I HAD A wry smile on my face listening to a radio announcement last week. Allied Irish Banks were announcing the appointment of their new CEO. His employment history included a stint as a senior officer of ING Barings; he was used to dealing with difficult situations and restructuring and had spent a considerable period of time in Singapore.
After hopping the phone off the wall a few times, trying to work out why my phone wasn’t working and I didn’t get the call myself (joking), I replayed the phrase that ruled me out of the running, ‘a successful period in Singapore’.
The similarities to his Singapore stint don’t necessarily end there. One of the first things that David Duffy, the incoming CEO of AIB, will have to do is implement 2,000 redundancies at the bank. When Duffy joined ING Groep NV in February 1998, the cull of employees from the purchase of Barings Bank was still in full swing. ING purchased the remnants of Barings Bank for £1 in 1995 after my own calamitous actions. As the Head of Human Resources he would have overseen many, if not all of the ensuing redundancies after the amalgamation of those two organisations.
I would have been very much at the head of the list but was dealt with separately by the judicial system. But at the same time there were many Barings employees that simply weren’t good enough at their jobs and were living on borrowed time. Over the next few years a large number of these were let go, possibly by Mr Duffy. As he returns from Singapore and digs into many of the activities of the last decade of irresponsible lending here, I’m sure he will be equally amazed that the number ends at 2,000 and that there has not been one prosecution to date.
Heading AIB will be a difficult task, not least since the position itself has been vacant since November 2010 but there are other incumbent problems. Of the two pillar banks remaining, it was the one more out of control, not observing due process and lagging behind the Bank of Ireland in coming to terms with and correcting the situation. The enormity of unravelling many title issues and investigating the processes under which loans were given whilst not insurmountable will present difficulty.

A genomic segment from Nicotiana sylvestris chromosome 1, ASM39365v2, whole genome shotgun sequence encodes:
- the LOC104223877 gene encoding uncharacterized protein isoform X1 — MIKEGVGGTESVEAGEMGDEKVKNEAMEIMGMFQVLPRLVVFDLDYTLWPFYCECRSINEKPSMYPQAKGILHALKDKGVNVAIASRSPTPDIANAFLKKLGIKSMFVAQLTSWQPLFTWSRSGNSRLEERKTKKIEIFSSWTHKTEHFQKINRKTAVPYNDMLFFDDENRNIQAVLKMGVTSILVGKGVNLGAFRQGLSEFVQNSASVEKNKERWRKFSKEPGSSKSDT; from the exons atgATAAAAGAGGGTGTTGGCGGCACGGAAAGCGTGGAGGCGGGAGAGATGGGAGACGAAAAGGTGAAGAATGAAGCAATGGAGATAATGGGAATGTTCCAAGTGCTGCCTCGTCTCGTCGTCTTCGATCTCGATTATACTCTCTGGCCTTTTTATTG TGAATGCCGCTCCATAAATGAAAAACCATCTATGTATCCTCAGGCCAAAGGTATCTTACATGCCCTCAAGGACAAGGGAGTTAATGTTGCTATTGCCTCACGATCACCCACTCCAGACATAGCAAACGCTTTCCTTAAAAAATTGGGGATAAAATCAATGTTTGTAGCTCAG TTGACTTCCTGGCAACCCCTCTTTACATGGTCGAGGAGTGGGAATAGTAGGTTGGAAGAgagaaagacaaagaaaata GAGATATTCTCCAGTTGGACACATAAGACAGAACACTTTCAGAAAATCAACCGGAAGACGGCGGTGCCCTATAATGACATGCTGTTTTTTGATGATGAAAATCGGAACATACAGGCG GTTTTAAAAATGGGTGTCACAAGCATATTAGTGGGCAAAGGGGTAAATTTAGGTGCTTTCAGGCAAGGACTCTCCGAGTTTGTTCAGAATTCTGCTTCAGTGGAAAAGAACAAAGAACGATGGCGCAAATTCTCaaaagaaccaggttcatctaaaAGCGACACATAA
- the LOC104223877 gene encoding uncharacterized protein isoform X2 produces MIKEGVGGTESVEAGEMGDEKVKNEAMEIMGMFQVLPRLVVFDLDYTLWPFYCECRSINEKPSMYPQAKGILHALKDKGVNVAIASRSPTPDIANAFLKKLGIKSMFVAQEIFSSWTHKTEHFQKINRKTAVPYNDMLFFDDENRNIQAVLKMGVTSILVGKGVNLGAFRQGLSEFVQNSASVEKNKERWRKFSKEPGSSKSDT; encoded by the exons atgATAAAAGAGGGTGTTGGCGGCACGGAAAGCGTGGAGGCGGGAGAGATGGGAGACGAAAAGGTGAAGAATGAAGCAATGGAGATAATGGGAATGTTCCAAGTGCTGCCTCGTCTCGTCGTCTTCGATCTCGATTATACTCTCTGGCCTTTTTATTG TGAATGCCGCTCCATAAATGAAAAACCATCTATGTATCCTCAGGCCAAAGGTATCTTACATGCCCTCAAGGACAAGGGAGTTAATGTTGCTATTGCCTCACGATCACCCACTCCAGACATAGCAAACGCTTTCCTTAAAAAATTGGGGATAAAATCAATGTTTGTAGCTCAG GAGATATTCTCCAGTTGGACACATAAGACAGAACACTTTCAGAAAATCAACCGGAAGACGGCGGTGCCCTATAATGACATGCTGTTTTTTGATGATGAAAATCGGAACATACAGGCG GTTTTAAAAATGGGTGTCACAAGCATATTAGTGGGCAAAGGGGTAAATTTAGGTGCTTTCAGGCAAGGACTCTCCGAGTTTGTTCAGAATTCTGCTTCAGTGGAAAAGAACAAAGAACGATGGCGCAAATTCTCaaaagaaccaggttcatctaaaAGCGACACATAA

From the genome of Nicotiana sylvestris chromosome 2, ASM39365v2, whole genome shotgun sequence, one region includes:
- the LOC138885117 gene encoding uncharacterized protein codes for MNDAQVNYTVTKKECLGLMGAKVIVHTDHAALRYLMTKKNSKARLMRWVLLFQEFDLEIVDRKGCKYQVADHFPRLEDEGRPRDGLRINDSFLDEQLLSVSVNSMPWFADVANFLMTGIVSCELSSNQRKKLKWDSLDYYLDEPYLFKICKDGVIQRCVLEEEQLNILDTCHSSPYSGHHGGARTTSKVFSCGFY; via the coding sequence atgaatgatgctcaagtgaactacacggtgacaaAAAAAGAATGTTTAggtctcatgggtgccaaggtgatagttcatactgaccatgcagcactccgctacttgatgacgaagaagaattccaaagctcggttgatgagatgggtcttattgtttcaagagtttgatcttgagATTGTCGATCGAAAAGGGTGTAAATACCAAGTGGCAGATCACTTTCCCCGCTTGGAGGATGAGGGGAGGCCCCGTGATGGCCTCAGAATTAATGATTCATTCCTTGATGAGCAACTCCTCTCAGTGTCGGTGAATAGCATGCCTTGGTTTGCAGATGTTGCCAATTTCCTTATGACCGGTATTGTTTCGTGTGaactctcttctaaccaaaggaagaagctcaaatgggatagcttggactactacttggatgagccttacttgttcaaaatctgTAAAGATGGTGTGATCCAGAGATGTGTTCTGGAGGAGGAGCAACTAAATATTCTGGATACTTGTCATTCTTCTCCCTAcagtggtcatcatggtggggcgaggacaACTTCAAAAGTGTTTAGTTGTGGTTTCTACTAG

A chief executive who has no legacy with the situation will see the banks employees for what they are and make clear concise decisions. Many of the redundancies will be voluntary, jumping before they are pushed, but there is no doubt that the first few months in the job will not be pleasant.
Singapore is a wealthy nation – Ireland is the financial equivalent of Skid Row
Having pumped over €20 billion of bailout funds into AIB and EBS, Mr Duffy will have to operate as a bank that is owned by the State. Having most recently worked in Singapore where the state there has a Big Brother type approach to control – where everything and everyone is watched – that will not be a problem. In fact he will probably be able to teach his new bosses a thing or two.
Mr Duffy will have a lot to which to acclimatise. Returning from Singapore to Ireland will not be easy. Both countries look towards the financial markets and the protection of wealth as one of their core industries. Singapore has been far more successful at achieving this. Both countries financial markets lie in the shadow of more successful near neighbours. Hong Kong in the case of Singapore and London in the case of Dublin present those obstacles to growth. Singapore is clearly bridging the gap whilst Dublin never will.
Singapore is a wealthy nation, living in a wealthy neighbourhood and it maintains its own national currency. Ireland on the other hand is on the financial equivalent of Skid Row in Europe with some equally troubled neighbours, having handed over its sovereign powers to a group of more powerful nations. Singapore’s population is growing strongly, passing through the 5 million mark in 2010; Ireland is 100 times the size of Singapore in terms of area but has a considerably smaller population, proportionately speaking. The difference will increase in the next few years, young people are fleeing Irish shores to seek opportunity, many will turn up in Singapore and Australasia.
Mr Duffy clearly wants the opportunity and for that he should be applauded. He is reversing the brain drain away from these shores and returning to confront a problem head on. No longer will he be walking along the pristine clean pathways of Tanglin and Orchard Road, dodging the housewives who kneecap you with their designer shopping bags but he will be plotting a route home to avoid the ever-increasing number of beggars on the streets of Dublin.
We are told by the official AIB communications that Mr Duffy is used to ‘managing banks through challenging times’. That’s good: because he is going to need it.